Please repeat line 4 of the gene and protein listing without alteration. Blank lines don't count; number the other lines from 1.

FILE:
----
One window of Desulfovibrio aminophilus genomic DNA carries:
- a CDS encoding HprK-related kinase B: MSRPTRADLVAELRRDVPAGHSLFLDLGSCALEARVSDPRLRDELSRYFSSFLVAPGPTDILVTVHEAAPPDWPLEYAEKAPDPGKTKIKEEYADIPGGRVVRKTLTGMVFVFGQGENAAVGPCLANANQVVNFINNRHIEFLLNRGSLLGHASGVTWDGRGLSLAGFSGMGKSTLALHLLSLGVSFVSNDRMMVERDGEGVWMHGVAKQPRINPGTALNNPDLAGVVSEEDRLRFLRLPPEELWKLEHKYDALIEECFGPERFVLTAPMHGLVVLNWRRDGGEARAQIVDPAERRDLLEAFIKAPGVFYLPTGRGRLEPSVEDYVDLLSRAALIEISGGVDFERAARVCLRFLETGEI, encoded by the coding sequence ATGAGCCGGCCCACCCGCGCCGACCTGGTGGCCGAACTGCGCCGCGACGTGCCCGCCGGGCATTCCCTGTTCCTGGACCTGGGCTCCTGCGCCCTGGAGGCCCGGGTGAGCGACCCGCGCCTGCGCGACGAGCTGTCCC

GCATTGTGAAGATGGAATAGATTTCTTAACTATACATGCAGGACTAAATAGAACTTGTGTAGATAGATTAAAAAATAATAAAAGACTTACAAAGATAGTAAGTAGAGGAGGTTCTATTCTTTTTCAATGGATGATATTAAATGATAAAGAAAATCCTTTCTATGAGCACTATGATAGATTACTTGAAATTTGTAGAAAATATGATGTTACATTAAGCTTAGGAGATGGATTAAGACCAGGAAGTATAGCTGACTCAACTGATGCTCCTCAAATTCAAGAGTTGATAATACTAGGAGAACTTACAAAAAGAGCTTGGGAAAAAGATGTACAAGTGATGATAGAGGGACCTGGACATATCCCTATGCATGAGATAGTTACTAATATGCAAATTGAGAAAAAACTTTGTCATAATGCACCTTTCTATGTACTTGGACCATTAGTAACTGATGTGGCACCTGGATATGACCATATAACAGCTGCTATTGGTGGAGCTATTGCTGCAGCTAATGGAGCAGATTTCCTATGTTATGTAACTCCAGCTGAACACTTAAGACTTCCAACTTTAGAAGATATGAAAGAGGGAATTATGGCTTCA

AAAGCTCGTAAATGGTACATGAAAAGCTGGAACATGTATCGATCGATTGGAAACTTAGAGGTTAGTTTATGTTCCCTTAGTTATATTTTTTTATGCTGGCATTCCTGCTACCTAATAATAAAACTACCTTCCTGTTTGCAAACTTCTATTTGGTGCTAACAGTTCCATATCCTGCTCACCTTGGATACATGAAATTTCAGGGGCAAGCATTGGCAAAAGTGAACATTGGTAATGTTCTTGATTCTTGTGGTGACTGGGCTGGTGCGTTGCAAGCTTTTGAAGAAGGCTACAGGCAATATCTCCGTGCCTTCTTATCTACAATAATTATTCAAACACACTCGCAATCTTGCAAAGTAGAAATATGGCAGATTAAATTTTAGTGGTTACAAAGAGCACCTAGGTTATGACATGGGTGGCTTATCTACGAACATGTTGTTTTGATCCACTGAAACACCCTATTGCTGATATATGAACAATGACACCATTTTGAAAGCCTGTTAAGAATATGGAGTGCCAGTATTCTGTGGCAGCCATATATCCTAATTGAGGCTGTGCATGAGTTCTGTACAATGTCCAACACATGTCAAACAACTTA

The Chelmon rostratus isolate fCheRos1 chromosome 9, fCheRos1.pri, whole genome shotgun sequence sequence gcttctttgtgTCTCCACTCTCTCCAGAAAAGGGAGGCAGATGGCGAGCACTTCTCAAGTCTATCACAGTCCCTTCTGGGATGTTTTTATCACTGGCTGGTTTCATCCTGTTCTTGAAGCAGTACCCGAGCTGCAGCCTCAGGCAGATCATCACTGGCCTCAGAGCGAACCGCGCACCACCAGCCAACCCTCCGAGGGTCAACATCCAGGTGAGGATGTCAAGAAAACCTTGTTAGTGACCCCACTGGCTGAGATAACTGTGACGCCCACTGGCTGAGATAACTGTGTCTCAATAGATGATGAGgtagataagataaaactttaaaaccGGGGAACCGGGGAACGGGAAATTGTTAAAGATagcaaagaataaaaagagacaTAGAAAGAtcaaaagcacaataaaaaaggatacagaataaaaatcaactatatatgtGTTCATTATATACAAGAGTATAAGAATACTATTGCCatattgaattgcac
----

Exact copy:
AAAGCTCGTAAATGGTACATGAAAAGCTGGAACATGTATCGATCGATTGGAAACTTAGAGGTTAGTTTATGTTCCCTTAGTTATATTTTTTTATGCTGGCATTCCTGCTACCTAATAATAAAACTACCTTCCTGTTTGCAAACTTCTATTTGGTGCTAACAGTTCCATATCCTGCTCACCTTGGATACATGAAATTTCAGGGGCAAGCATTGGCAAAAGTGAACATTGGTAATGTTCTTGATTCTTGTGGTGACTGGGCTGGTGCGTTGCAAGCTTTTGAAGAAGGCTACAGGCAATATCTCCGTGCCTTCTTATCTACAATAATTATTCAAACACACTCGCAATCTTGCAAAGTAGAAATATGGCAGATTAAATTTTAGTGGTTACAAAGAGCACCTAGGTTATGACATGGGTGGCTTATCTACGAACATGTTGTTTTGATCCACTGAAACACCCTATTGCTGATATATGAACAATGACACCATTTTGAAAGCCTGTTAAGAATATGGAGTGCCAGTATTCTGTGGCAGCCATATATCCTAATTGAGGCTGTGCATGAGTTCTGTACAATGTCCAACACATGTCAAACAACTTA